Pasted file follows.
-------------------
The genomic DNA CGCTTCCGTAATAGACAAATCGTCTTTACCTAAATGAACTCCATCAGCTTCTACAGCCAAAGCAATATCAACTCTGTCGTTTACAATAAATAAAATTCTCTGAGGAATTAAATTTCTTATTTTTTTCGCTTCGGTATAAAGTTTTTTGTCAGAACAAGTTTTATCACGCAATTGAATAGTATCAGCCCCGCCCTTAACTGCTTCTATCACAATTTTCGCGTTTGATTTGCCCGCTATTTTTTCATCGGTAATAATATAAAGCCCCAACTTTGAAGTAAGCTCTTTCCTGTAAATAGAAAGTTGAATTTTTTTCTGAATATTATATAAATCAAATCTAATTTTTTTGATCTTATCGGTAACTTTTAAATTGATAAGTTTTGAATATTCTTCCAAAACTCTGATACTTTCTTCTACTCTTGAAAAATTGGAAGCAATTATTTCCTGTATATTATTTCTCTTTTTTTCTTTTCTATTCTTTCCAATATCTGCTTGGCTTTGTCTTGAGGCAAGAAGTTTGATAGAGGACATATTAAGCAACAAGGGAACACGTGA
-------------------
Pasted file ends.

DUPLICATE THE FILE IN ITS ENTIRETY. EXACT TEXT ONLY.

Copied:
The genomic DNA CGCTTCCGTAATAGACAAATCGTCTTTACCTAAATGAACTCCATCAGCTTCTACAGCCAAAGCAATATCAACTCTGTCGTTTACAATAAATAAAATTCTCTGAGGAATTAAATTTCTTATTTTTTTCGCTTCGGTATAAAGTTTTTTGTCAGAACAAGTTTTATCACGCAATTGAATAGTATCAGCCCCGCCCTTAACTGCTTCTATCACAATTTTCGCGTTTGATTTGCCCGCTATTTTTTCATCGGTAATAATATAAAGCCCCAACTTTGAAGTAAGCTCTTTCCTGTAAATAGAAAGTTGAATTTTTTTCTGAATATTATATAAATCAAATCTAATTTTTTTGATCTTATCGGTAACTTTTAAATTGATAAGTTTTGAATATTCTTCCAAAACTCTGATACTTTCTTCTACTCTTGAAAAATTGGAAGCAATTATTTCCTGTATATTATTTCTCTTTTTTTCTTTTCTATTCTTTCCAATATCTGCTTGGCTTTGTCTTGAGGCAAGAAGTTTGATAGAGGACATATTAAGCAACAAGGGAACACGTGA